One of the proposal was to give Non-Constituency MPs (NCMP) full voting rights on all parliamentary matters. And to increase the number of NCMP to a maximum of 12 (less the number of elected opposition MPs).
In April 2011, I had said that NCMP should be given full voting rights on all parliamentary matters. At that time the number of NCMPs was (and still is) limited to 9. The new amendments to the constitution would raise that to 12.
Back then, the WP attacked the NCMP for not having the full rights of an MP.
And I predicted:
And if the opposition now says, "of course the PAP gave us this concession, it is meaningless!", the PAP can then point out how the opposition have been focusing on pointless battles without considering the practical effects or outcomes of their pursuits. If they can't see the simple consequences of what is a relatively straightforward matter, what more can they predict the consequences of whatever else they are proposing.Interestingly, the Workers Party (WP) which can have as many as 3 NCMPs have called for the NCMP provision to be scrapped entirely, as NCMPs "have no political muscle".
And yet they are manoeuvring to have Lee Li Lian give up her NCMP seat so that Daniel Goh can take the seat.
So even as Low Thia Khiang derides the NCMP provision, he is not above making use of it, even though it has no political muscle?
Workers’ Party Secretary-General Low Thia Khiang said that even if Non-Constituency Member of Parliaments had the same voting rights as elected MPs, they are “very different” due to their lack of a local electorate to serve. A party with an NCMP does not gain any advantage or “political muscle”, he added.
"You don't have roots, unlike elected MPs where you have a constituency, you run a Town Council, you are in close touch with your residents, and you can sink roots there. NCMPs, make no mistake about it, are not elected MPs. They may be given the same voting rights in Paliament, but that only pertains to Parliament. ...an elected MPs, with regular Meet-the-People Sessions and the job of running a Town Council, "will give you the reality on the ground, and thereby when it comes to discussing policy, you will be more grounded".So here's the deal.
You run for election and lost. You have been rejected by the people, the voters. Do you have the right to run their town council?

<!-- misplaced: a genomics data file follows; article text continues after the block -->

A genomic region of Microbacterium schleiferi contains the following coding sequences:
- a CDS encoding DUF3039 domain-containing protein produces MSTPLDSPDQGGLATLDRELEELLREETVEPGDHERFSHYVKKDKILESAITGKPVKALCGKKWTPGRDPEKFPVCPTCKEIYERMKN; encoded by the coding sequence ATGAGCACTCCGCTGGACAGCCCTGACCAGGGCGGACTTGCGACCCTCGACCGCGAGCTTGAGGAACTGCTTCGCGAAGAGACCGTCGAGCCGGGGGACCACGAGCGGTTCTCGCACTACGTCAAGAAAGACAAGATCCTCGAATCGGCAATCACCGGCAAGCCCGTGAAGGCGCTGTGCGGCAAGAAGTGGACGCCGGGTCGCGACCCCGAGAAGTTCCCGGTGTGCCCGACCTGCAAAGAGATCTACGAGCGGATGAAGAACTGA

The NCMP provision allows you to showcase your ideas and persuasive powers in parliament. Yes, it is NOT the full power and duty of an elected MP. But then... you lost, didn't you?
NCMP is... the consolation prize.
And so Lee Li Lian, who had won Punggol East in a by-election and had experienced running or at least partial running of a town council, and meeting residents, is being passed over in favour of Daniel Goh? That sort of puts paid to your criticism of the "no political muscle", doesn't it? If you truly believe that, Lee Li Lian would be a better NCMP than Daniel Goh.
The simple fact is that the NCMP is simply an opportunity. Or a tool. Like a boxing glove.
Give a pair of boxing gloves to Mike Tyson, or Mohd Ali (in his prime) and they can work magic with it. Give it to Lee Li Lian, it would not be used as it is intended. Or used to great effect.
So it is not about "political muscle". For the electorate, sometimes it is simply confirming that they had made the right choice. Case in point, Gerald Giam.
[Sidenote: The People's Power Party and Reform Party has come out in support of proportional representation system. The good thing about the PR system is that even the smallest party have a good chance to get into parliament. The bad thing? The smallest, least credible parties can also get into parliament as long as there are enough voters (say... 5% of voters) for them.
Here is a short critique of PR systems:
CPG Grey's video on Proportional Representative voting system_
As the video notes, there is a "hidden" meeting (at 0:25 in the video) where Goh Meng Seng, and Kenneth J will list themselves as the first candidate to enter parliament under the PR system. Same for Tan Jee Say.
And WP will fail to grow.
More on proportional representation next time.]